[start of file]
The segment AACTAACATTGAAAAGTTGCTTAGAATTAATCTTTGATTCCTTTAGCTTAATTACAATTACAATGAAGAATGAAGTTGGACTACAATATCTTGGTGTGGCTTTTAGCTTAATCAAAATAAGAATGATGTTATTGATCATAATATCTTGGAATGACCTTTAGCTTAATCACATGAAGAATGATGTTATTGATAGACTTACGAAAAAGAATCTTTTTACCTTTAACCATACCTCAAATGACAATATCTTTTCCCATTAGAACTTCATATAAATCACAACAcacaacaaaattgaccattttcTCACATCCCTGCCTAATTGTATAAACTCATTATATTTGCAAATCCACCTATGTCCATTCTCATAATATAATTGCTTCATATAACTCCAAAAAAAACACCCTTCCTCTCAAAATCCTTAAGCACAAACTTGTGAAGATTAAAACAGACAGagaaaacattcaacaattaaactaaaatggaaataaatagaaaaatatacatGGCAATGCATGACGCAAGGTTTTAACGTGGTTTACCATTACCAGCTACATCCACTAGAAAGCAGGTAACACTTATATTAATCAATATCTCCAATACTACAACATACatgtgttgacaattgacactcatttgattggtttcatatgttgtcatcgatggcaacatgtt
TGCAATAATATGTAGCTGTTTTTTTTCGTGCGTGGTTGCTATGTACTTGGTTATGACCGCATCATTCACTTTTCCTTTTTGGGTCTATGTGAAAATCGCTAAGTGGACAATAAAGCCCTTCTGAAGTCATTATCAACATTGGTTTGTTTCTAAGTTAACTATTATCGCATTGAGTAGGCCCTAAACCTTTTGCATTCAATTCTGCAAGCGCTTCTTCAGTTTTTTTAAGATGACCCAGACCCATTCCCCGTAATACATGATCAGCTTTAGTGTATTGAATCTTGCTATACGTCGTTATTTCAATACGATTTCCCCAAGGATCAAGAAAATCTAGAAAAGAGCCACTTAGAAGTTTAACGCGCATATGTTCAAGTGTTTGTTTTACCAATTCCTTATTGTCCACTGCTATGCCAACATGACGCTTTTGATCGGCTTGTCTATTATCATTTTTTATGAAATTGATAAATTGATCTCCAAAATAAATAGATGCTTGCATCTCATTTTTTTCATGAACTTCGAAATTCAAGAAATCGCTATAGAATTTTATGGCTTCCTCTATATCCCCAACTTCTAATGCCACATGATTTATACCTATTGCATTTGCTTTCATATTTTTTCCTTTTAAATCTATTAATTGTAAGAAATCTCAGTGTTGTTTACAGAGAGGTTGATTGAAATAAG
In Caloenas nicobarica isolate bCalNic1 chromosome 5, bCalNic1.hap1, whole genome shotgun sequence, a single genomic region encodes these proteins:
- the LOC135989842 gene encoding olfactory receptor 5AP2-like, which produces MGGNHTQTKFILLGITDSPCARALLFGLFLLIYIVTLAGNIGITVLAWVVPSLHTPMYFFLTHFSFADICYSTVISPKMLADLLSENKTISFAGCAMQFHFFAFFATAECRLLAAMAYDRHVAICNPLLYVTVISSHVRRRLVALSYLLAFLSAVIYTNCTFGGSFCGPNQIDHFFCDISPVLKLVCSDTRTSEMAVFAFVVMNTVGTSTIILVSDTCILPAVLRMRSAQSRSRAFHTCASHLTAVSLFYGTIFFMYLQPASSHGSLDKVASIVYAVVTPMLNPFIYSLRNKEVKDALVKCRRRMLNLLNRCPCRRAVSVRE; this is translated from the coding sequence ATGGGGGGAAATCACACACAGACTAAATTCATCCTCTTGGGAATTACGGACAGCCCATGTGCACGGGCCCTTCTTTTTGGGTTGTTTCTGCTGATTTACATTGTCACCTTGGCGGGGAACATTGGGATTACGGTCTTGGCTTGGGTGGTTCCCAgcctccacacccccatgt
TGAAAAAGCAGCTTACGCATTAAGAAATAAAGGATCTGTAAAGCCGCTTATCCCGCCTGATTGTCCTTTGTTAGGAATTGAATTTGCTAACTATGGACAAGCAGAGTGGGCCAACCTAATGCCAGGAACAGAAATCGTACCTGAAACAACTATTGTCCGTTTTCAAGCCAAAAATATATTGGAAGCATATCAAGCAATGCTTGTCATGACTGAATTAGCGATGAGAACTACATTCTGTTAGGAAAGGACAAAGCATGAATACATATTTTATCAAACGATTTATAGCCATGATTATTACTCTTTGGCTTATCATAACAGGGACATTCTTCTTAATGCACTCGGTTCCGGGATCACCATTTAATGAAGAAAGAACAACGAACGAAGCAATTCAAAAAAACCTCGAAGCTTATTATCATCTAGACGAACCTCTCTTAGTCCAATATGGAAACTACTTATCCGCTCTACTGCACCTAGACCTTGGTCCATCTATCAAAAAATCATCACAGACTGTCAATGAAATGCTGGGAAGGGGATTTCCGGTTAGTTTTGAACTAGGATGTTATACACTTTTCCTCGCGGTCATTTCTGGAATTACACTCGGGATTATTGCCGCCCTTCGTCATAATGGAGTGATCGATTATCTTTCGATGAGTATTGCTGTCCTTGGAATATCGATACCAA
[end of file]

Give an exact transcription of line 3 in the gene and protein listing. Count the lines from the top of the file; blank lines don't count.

In Caloenas nicobarica isolate bCalNic1 chromosome 5, bCalNic1.hap1, whole genome shotgun sequence, a single genomic region encodes these proteins: